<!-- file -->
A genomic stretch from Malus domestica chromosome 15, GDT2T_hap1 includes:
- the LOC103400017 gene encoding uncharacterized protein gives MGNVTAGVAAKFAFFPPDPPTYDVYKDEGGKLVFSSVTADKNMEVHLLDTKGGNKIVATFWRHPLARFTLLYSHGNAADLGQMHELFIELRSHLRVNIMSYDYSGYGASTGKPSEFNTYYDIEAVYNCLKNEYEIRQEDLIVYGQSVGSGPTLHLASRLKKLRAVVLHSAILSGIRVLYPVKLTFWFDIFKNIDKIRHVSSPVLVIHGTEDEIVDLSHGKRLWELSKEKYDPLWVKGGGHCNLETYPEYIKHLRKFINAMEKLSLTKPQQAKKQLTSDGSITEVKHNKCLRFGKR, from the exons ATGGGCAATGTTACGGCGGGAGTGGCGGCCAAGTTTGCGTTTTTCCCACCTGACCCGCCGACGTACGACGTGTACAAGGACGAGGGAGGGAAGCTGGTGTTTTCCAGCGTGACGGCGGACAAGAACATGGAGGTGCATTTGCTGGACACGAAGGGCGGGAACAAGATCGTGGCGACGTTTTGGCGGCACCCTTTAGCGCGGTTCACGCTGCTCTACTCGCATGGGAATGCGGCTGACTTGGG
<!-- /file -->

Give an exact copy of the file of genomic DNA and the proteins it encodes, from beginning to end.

A genomic stretch from Malus domestica chromosome 15, GDT2T_hap1 includes:
- the LOC103400017 gene encoding uncharacterized protein gives MGNVTAGVAAKFAFFPPDPPTYDVYKDEGGKLVFSSVTADKNMEVHLLDTKGGNKIVATFWRHPLARFTLLYSHGNAADLGQMHELFIELRSHLRVNIMSYDYSGYGASTGKPSEFNTYYDIEAVYNCLKNEYEIRQEDLIVYGQSVGSGPTLHLASRLKKLRAVVLHSAILSGIRVLYPVKLTFWFDIFKNIDKIRHVSSPVLVIHGTEDEIVDLSHGKRLWELSKEKYDPLWVKGGGHCNLETYPEYIKHLRKFINAMEKLSLTKPQQAKKQLTSDGSITEVKHNKCLRFGKR, from the exons ATGGGCAATGTTACGGCGGGAGTGGCGGCCAAGTTTGCGTTTTTCCCACCTGACCCGCCGACGTACGACGTGTACAAGGACGAGGGAGGGAAGCTGGTGTTTTCCAGCGTGACGGCGGACAAGAACATGGAGGTGCATTTGCTGGACACGAAGGGCGGGAACAAGATCGTGGCGACGTTTTGGCGGCACCCTTTAGCGCGGTTCACGCTGCTCTACTCGCATGGGAATGCGGCTGACTTGGG